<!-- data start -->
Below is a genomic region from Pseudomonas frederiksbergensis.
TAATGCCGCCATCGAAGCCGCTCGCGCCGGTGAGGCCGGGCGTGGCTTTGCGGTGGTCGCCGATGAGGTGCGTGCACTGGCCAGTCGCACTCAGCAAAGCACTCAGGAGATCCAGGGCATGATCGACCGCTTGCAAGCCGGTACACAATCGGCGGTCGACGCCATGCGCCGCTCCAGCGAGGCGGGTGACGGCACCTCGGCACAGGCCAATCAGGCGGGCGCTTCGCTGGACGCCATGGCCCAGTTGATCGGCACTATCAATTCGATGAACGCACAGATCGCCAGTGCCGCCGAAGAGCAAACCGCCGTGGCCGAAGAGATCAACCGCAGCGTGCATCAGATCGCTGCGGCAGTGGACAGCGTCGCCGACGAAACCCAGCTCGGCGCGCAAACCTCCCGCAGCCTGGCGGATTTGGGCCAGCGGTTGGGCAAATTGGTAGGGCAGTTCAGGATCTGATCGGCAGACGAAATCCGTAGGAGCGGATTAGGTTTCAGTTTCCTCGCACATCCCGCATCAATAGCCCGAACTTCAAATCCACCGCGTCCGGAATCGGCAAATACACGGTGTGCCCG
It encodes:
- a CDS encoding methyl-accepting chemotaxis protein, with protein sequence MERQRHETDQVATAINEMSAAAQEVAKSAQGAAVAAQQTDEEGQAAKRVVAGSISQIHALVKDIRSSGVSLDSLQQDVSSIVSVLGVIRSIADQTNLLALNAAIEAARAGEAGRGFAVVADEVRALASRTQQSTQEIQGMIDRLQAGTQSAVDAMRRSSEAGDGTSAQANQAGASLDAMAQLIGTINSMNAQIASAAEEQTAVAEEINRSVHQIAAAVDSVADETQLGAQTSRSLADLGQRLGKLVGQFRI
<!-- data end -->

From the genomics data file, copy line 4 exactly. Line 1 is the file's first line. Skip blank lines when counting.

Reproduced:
- a CDS encoding methyl-accepting chemotaxis protein, with protein sequence MERQRHETDQVATAINEMSAAAQEVAKSAQGAAVAAQQTDEEGQAAKRVVAGSISQIHALVKDIRSSGVSLDSLQQDVSSIVSVLGVIRSIADQTNLLALNAAIEAARAGEAGRGFAVVADEVRALASRTQQSTQEIQGMIDRLQAGTQSAVDAMRRSSEAGDGTSAQANQAGASLDAMAQLIGTINSMNAQIASAAEEQTAVAEEINRSVHQIAAAVDSVADETQLGAQTSRSLADLGQRLGKLVGQFRI